One of the things I had to do for my promotion file (now, thank goodness, all assembled) was collect copies of the syllabi for every class I’ve taught at Dalhousie since I started here in 1995. It was more interesting than I expected, looking them over. I haven’t changed my approach dramatically: I’ve always tried to be clear, specific, and detailed. The tone has varied somewhat, though, as I have experimented with being more formal or more friendly, more rule-oriented or more goal-oriented. At this point I don’t think there is one right way of writing a syllabus. (I’m also very aware that context makes a big difference: for instance, this instructor has a lot more control than I do over who joins her class and when — our add-drop period is over 2 weeks long, and students do not need my permission to enroll, so I have to think about students’ relationship to the syllabus differently. Also, and this is just personal, I guess, I hate the idea of spending that much time reading a boring document aloud. I prefer to hit on the key points then come back to larger issues of purpose and motivation over the term, as we approach different tasks.) The only rule I’d stand behind absolutely is clarity — both in how you actually write the document and in how you understand and communicate its purpose to your class. I now think of the syllabus as one important part of the scaffolding of a successful course. Ideally, it’s both stable and open enough that you and your students can rely on it and yet go beyond it to the real course content.
If you’re curious what my current fall syllabi look like, I’ve posted drafts of them here (and last fall’s are here).
Is the length and structure of your English 1010 course typical for your university? Also, is English 1010 meant for freshmen?
My syllabi for my high school courses are far shorter than yours. I understand your reasons for elaborating on all that you do in your syllabi. My situation is quite a bit different. I have at least two audiences for my syllabi: my students and their parents. In my syllabi, I try to lay out the basic guidelines, rules, and expectations, as well as summarize the course curriculum, grading system, and types of assignments. I try to strike a balance between giving students and their parents concrete information about the class and not overcommitting to things I might not be able to adhere to. When I go over the syllabi in class, I fill out some of the details verbally. Also, I always end the syllabi on a positive note.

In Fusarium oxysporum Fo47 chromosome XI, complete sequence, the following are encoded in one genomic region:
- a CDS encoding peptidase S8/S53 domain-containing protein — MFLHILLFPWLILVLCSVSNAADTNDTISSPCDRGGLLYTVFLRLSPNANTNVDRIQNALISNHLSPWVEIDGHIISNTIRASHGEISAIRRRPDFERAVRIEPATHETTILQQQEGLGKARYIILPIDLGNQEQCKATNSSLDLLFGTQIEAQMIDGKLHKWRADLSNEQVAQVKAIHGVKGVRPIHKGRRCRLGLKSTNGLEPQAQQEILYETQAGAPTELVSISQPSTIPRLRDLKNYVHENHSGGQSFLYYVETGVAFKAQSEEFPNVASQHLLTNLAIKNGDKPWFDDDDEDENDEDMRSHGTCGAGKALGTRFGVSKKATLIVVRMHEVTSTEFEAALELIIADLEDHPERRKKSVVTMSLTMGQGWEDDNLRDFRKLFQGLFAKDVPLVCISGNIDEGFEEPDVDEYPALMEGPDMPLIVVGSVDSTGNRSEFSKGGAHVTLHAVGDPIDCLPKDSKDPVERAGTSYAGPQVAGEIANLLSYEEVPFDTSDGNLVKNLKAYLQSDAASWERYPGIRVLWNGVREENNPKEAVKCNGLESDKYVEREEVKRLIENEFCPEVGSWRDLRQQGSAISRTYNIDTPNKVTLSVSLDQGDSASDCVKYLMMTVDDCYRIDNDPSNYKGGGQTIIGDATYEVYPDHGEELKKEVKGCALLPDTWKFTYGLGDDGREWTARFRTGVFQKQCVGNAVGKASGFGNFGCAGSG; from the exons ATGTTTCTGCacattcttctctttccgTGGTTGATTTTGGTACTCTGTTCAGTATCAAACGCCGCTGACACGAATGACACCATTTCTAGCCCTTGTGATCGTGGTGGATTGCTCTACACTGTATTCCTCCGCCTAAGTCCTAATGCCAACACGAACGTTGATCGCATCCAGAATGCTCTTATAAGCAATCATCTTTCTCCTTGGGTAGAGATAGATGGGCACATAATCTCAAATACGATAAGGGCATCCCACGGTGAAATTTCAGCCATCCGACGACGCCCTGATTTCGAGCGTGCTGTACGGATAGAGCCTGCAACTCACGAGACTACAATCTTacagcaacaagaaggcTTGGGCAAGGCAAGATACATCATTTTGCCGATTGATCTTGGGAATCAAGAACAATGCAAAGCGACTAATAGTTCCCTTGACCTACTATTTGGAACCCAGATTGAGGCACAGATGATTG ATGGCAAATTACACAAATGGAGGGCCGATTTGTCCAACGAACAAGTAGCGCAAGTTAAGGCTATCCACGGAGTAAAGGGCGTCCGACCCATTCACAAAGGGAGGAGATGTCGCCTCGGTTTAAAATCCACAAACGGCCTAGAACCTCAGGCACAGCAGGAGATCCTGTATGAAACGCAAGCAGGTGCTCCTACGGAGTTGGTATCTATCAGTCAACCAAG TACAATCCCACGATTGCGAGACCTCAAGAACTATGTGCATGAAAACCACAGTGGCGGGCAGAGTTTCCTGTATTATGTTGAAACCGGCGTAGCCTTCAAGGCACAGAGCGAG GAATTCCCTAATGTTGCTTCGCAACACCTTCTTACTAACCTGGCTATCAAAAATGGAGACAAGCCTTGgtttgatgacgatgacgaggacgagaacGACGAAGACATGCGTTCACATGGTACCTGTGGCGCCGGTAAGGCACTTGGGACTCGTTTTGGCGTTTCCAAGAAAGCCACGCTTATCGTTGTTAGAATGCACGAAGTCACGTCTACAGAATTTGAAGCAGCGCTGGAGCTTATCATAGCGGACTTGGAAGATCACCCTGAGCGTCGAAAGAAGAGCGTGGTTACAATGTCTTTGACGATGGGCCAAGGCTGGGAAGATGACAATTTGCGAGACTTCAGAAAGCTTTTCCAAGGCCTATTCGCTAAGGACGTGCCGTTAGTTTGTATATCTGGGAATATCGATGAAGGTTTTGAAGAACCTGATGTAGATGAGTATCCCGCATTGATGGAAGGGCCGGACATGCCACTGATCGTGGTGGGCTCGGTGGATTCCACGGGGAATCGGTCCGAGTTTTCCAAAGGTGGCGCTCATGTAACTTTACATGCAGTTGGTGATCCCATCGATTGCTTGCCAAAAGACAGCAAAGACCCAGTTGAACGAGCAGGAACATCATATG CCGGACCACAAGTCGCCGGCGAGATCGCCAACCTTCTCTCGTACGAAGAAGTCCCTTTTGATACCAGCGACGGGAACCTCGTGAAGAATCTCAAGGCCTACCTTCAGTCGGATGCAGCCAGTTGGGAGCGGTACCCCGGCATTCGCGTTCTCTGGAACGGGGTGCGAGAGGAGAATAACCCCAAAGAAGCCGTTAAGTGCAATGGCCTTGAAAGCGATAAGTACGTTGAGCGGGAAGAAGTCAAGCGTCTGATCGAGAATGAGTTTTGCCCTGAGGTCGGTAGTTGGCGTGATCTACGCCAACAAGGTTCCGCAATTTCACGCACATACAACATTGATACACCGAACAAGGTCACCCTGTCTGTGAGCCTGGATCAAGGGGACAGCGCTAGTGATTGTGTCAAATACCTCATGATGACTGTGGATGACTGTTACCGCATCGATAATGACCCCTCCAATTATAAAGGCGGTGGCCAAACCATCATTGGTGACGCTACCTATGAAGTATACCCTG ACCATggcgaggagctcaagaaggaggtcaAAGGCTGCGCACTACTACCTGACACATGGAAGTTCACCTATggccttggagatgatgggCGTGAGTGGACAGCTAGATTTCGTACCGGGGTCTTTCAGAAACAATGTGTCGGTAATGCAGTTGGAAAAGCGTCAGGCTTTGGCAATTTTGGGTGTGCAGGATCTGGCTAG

I’m struck by how you spell out when specific topics, readings, and assignments will be due or covered in class. You must be able to count on a certain amount of predictability in your schedule. Such predictability simply doesn’t exist at my high school. I spend a good portion of my summer planning out the year for my classes, but I have to keep it flexible because I never know when there will be something that will interrupt my plans: another teacher’s fieldtrip, early dismissals for teacher training, snow days (increasingly rare in Seattle), students missing class for sports competitions, school assemblies, endless standardized testing, and so on.
Your section on writing assignments prompts me to ask: what, as writers, would you like your students to know and be able to do when the arrive at the university? I know that’s not a simple question, and maybe you’ve already written about it elsewhere.
Yes, it’s aimed at first-year students, though a few students take it later in their degree in order to complete their writing requirement. The length of the course is typical. We do have some “full-year” courses, meaning they run two full terms (so, on our university calendar, September to April), but over the past decade or so, the trend has been strongly towards one-term courses, as students (and faculty) like the flexibility. I miss the longer courses, which allowed more content and better continuity. Plus you can build up much more of a relationship with your students over two terms!